Tallahassee, FL -- About 33,000 students hit the books for the first time in Leon County Monday. Preliminary counts show that the high schools could see an extra 500 to 600 kids for enrollment.
At the elementary level, parent Laneka Stokes was prepping one of her four children for the first grade.
"It's okay, kindergarten was hard, so we're hoping that first grade be a little bit easier for us," she said.
Inside some of Leon County's schools, the teachers have it just as crazy as the kids in the halls.
"We really try to comfort the students and let them know they are welcome, we really want to give them a safe and positive environment," said Apalachee Elementary first grade teacher Jamila Gilyard.
Over at Lincoln High School, world history teacher Billie Anne Gay says that teachers usually have to prepare for the worst on day one.
"Always the copier stops working, everything that could happen does, but it seems like our new teachers are ready, so it's exciting to kind of help them along," she laughed.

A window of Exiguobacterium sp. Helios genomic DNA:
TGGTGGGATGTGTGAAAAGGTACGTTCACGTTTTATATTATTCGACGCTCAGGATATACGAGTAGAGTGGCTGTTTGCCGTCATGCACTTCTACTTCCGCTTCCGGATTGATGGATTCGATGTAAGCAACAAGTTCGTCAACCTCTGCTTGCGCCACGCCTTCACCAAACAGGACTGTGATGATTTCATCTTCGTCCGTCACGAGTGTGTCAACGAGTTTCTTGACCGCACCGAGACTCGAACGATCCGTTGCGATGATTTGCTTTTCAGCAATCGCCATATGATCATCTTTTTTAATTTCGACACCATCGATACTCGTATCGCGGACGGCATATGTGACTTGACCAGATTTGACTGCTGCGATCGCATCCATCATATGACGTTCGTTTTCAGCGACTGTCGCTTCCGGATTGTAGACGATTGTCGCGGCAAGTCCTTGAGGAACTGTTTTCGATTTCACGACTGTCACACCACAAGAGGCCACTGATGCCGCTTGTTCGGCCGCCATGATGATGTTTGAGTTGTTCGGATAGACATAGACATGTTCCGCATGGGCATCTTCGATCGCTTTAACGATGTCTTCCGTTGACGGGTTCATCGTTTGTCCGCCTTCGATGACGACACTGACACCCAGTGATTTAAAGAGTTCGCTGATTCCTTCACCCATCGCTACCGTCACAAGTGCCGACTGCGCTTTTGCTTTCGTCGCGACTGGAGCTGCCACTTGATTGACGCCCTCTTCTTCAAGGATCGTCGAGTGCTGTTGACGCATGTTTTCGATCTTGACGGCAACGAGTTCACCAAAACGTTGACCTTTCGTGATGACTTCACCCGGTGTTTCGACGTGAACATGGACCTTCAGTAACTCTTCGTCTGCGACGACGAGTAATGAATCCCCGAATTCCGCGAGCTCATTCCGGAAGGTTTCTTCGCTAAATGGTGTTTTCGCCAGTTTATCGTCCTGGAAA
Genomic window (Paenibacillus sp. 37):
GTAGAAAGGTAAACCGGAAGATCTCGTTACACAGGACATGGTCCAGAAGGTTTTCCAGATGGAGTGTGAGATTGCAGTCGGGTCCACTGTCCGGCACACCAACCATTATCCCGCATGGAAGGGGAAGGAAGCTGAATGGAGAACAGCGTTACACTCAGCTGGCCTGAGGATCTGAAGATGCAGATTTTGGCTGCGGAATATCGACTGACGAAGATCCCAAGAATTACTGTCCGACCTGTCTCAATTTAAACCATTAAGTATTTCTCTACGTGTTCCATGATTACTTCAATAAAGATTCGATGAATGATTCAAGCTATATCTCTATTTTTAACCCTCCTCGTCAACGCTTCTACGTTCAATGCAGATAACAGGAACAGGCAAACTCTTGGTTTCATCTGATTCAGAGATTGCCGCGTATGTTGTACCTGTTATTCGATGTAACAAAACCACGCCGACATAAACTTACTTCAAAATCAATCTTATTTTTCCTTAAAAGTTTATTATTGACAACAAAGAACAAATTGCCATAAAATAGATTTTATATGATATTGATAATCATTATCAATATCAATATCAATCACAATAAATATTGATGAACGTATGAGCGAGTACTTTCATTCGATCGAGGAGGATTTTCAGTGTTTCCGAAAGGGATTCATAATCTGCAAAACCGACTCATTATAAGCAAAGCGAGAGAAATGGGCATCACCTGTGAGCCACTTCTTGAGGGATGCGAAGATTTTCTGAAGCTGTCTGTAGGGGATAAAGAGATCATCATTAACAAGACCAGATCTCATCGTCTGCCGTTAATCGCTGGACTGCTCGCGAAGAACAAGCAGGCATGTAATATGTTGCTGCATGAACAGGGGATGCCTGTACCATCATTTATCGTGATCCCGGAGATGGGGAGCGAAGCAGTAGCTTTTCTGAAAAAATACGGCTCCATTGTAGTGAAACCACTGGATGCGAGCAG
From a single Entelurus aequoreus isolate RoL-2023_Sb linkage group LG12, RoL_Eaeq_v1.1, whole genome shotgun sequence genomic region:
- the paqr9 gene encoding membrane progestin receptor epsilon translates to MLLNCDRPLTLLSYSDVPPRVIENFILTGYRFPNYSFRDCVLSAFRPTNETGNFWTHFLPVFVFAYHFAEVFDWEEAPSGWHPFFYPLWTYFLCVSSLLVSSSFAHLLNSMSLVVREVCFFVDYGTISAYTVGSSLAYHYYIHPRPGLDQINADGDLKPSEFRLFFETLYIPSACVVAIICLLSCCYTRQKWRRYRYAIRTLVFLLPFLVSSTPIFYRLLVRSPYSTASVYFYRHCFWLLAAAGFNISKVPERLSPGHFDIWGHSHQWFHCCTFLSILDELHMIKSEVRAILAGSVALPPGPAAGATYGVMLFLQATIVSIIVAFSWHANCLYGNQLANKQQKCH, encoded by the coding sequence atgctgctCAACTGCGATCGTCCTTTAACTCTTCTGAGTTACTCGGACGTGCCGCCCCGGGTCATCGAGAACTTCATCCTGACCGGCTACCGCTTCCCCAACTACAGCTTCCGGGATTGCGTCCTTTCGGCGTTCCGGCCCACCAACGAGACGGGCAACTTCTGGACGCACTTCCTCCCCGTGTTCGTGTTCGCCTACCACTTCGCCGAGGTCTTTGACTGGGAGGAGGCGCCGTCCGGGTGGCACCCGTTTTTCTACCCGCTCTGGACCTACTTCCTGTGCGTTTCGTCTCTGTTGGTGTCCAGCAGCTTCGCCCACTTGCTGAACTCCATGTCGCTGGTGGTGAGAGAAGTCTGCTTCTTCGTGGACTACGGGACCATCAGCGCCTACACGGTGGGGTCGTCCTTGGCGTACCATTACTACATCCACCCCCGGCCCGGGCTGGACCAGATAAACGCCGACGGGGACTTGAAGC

Outside the schools, city commissioner Scott Maddox delivered donuts to the crossing guards. He says they're underpaid.
"I hope it brings some attention to the fact that they're underpaid and under-appreciated, we entrust our kids safety to them, we oughta appreciate them more," said Maddox.
Leon County Schools Superintendent Jackie Pons said that safety is the priority on the first day over test scores. He's still working on some measures for the younger kids, and says that the potential extra bodies at the high school level could put a strain on resources.
"I would love to see us eventually have S-R-O's in our elementary school, I've talked about that, funding is an issue right now, we'll continue to work that with the legislature, hopefully down the road that will happen" said Pons.